The Bodil Koch’s gardens are a successful example of changing the “city-for-cars” paradigm into a biodiverse city, that is designed for and with the citizens. Located in an old private parking lot, the plot where the Bodil Koch’s gardens are built nowadays became a great opportunity for the realization of a green pocket park – lommepark, in Danish - after the construction of a new underground metro hub.
Frederiksberg is a small compact city with limited free space; therefore, the municipality acquired the plot through a long process of ownership shift, and imagined the space as a place where biodiversity and community life were on focus.
Citizens and neighbors were involved in the design process since the start. Early, all involved actors stated the need to conceive the gardens as a green oasis that could counteract the hectic, modern, interconnected and highly paved city life around. The gardens had to be introverted, with spaces where to stay, sit and meet the locals, and at the same time it had to be inviting, where passers-by and commuters could take a short break. Throughout the design process, nature and biodiversity had a central role for contributing to create an enhanced framework for community life, and a more sustainable city.
Nature is indeed a key element in the Bodil Koch’s gardens for increasing the biodiversity of the area. The selection of plants is based on native Scandinavian species that support the habitats for different species of birds and insects. All planting beds are composed by a base of robust perennials, bulbs, flowers and grasses, an intermediate layer of shrubs and low trees, and some large trees. Nature is also used as a design element to provide a varied spatial and sensory experiences for the users, all year round. Sounds, scents, colors, … provide a totally new context for the neighbors, and create an opportunity for improving their well-being.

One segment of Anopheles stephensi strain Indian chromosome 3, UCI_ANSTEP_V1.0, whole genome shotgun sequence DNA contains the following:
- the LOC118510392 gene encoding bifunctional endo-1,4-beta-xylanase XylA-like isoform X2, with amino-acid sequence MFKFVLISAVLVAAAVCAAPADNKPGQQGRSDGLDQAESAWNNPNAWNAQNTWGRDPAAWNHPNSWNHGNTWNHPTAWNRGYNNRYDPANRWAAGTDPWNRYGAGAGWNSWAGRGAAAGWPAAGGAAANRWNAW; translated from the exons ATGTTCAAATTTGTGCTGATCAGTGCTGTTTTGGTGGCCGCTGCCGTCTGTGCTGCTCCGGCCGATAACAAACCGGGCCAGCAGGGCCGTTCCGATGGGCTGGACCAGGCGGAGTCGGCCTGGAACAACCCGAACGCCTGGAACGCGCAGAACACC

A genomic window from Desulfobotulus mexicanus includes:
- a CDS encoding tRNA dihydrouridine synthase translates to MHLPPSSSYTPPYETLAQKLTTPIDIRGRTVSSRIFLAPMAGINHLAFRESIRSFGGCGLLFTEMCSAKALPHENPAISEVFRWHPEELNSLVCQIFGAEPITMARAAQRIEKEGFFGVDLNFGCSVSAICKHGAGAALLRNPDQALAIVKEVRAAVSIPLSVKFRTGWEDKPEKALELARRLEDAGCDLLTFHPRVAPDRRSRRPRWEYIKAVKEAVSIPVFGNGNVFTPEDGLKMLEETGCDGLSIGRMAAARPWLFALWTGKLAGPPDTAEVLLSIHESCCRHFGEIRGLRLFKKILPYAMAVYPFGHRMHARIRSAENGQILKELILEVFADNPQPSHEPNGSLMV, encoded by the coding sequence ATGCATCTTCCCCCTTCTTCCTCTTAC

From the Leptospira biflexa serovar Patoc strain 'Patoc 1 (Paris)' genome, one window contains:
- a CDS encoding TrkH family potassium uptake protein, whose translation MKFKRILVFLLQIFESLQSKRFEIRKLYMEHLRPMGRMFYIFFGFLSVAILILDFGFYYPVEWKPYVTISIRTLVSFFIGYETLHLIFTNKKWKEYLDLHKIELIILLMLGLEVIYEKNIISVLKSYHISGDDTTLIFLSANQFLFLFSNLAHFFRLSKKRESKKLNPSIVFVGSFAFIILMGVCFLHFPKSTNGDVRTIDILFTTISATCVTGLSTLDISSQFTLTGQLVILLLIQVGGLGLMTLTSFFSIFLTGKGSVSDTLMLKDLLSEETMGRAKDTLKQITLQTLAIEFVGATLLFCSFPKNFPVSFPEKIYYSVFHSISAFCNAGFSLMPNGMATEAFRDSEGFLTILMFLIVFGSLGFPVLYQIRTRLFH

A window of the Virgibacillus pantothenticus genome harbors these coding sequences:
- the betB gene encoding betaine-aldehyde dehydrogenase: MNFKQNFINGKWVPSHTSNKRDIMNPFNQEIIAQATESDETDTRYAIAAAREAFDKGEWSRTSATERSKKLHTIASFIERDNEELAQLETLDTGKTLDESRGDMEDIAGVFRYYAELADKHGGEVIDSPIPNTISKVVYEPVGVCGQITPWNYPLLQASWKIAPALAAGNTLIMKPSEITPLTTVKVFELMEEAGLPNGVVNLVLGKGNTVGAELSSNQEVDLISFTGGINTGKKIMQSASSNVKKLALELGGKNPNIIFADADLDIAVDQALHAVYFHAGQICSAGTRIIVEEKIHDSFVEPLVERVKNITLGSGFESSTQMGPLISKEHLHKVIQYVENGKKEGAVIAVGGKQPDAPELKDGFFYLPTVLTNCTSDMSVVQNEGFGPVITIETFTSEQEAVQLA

The gardens are composed by 5 planting beds, that create a central and more intimate space where a fountain and some bird houses are placed. The planting beds create small-scale passages in between them. In the north-eastern corner of the park, a concrete element gradually rises. It functions both as a seating area and a stylized planting area, that creates a strong connection with the context. Wooden benches are placed on the edges of the planting beds, under the trees, secluded and slightly shielded. Here, one can disconnect to be inspired; find one-self and find others.
The Bodil Koch’s gardens address two big challenges of city planning, that are to develop the city with quality places for the everyday life of citizens, and to integrate nature in the urban fabric. At local scale, the gardens will be used by great number of neighbors as an intimate square; an inspiring green oasis that they shaped to their needs. This part of the city is heavily used, full of services and housing buildings. Therefore, the amount of green space per capita will suddenly raise in benefit to the physical, mental and social well-being of the community. As plants cover the greatest amount of space in the gardens, birds and insects will also be attracted to live in the gardens, which means that the biodiversity of the area will be enhanced. In a larger scale, the gardens will become the missing link in one of the city’s main green landmark - the green trail -, and a reference meeting and break point for the metro and bike commuters.
The gardens are located in a quite compact area. Plants are prominent and a key element in the project.
The gardens provide the possibility for developing different types of activities.
Place for interaction with nature and with the community.
View from the concrete element towards the more private area of the gradens, next to the fountain and the bird houses.
Neighbors using the seating elements of the park - sunbeds-, on the day of the inauguration of the gardens.
The team has been composed by the Municipality of Frederiksberg, the Architecture and Landscape design office Urbanlab Nordic, the contractor firm MøllerLøkkegaard, the fountain experts firm Fokdal Springvand, and a team of representants of the neighbors.
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